2. There are strict asset requirements: You have to declare any assets, including any savings accounts. Generally, if you have savings, the interest that you earn is counted towards your income limit. And worse, is that most people in low income housing are utilizing social security insurance (SSI) benefits, which allow you to only have up to $2,000 in assets before you are ineligible. And don't forget, the asset limit is supposed to include anything that can be traded for cash. Things like cars and furniture, but most won't report that because it's nearly impossible in this day and age to have less than $2,000 worth of 'stuff'. So in many cases you essentially cannot own anything.
I was counseling a friend who fell on some hard times and was on social security disability in a rent subsidized apartment for a while. After he recovered, he wanted to rejoin the workforce and he got a job. I gave him the standard advice... Stop using any credit cards, save $1000 in the bank for emergencies, start paying down the high interest debt, and then continue saving for emergencies, and start saving into a Roth IRA. He quickly got a job. He did well and his boss wanted to give him more hours, but he had to decline because the public housing authority would raise his rent, and his SSDI would lapse before he got health insurance from the employer. It upset and hurt me deeply because I felt like my money advice was just out of his reach... This is the community I grew up with and want to help dearly. So I did what scientists do... I did as much research as i could on the subject of climbing out of the society safety net without getting caught in a snare.
I am developing this list continually, and if you subscribe, you'll be first to know when there are updates. But here is what I've found so far. I tried to make a plan that was as general as possible so the most people can access it. So please, make sure to read the rules that apply to your specific situation so you don't get into trouble navigating the waters as you take control of your life and begin to build your wealth. In our 5-week financial bootcamp, we give our community 5 financial peaks to conquer. I've modified this for the murky waters of separating ourselves from the public assistance safety net.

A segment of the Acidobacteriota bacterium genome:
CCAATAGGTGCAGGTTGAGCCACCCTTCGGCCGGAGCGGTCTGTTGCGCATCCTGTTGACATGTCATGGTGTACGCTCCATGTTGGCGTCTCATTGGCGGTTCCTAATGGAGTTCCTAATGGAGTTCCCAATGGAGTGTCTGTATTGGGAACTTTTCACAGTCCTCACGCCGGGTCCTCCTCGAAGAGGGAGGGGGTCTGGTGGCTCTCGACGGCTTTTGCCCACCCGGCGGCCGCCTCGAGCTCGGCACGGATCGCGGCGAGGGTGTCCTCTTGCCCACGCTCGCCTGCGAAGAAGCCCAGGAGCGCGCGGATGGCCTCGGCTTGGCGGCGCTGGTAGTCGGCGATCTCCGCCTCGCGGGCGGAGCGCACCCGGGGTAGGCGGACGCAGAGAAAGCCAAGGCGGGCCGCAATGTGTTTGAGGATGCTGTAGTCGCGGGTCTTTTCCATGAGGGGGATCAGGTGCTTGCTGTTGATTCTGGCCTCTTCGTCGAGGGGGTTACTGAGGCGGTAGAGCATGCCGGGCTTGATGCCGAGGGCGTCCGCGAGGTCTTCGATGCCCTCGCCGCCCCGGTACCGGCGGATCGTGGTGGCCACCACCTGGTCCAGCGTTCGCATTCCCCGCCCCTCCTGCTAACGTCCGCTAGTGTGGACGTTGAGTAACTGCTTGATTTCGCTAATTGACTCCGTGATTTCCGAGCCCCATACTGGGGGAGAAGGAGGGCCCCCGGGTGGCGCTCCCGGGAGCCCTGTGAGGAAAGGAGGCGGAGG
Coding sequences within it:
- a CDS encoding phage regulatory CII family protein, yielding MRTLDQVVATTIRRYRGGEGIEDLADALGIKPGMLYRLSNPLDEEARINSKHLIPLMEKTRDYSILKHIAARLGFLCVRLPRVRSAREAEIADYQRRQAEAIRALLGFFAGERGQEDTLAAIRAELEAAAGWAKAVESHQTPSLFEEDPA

1. Create a budget from now until the day you stop breathing. You can never make too much or too little to not have a budget. Even if your income is $100 per month, you need a written budget. We can show you how to do it. The earlier you can learn this skill, the more likely you are to succeed.
2. Decide whether or not you want to get off of public assistance. The social safety nets are in place for a reason. About a third of people using public housing are over 60 years old and might need the assistance for the remainder of their lives for any number of reasons. About 20 percent are disabled and may not be able to sustain full-time careers for medical reasons. Three quarters of those in public housing are headed by a single female and their circumstances may not allow them to work full time. Everyone's situation is different and for some, it may simply not be possible to go back into the workforce. If you think deeply and decide that your best choice is to continue with your benefits, there's no shame in it as long as you've made a mature decision to do so.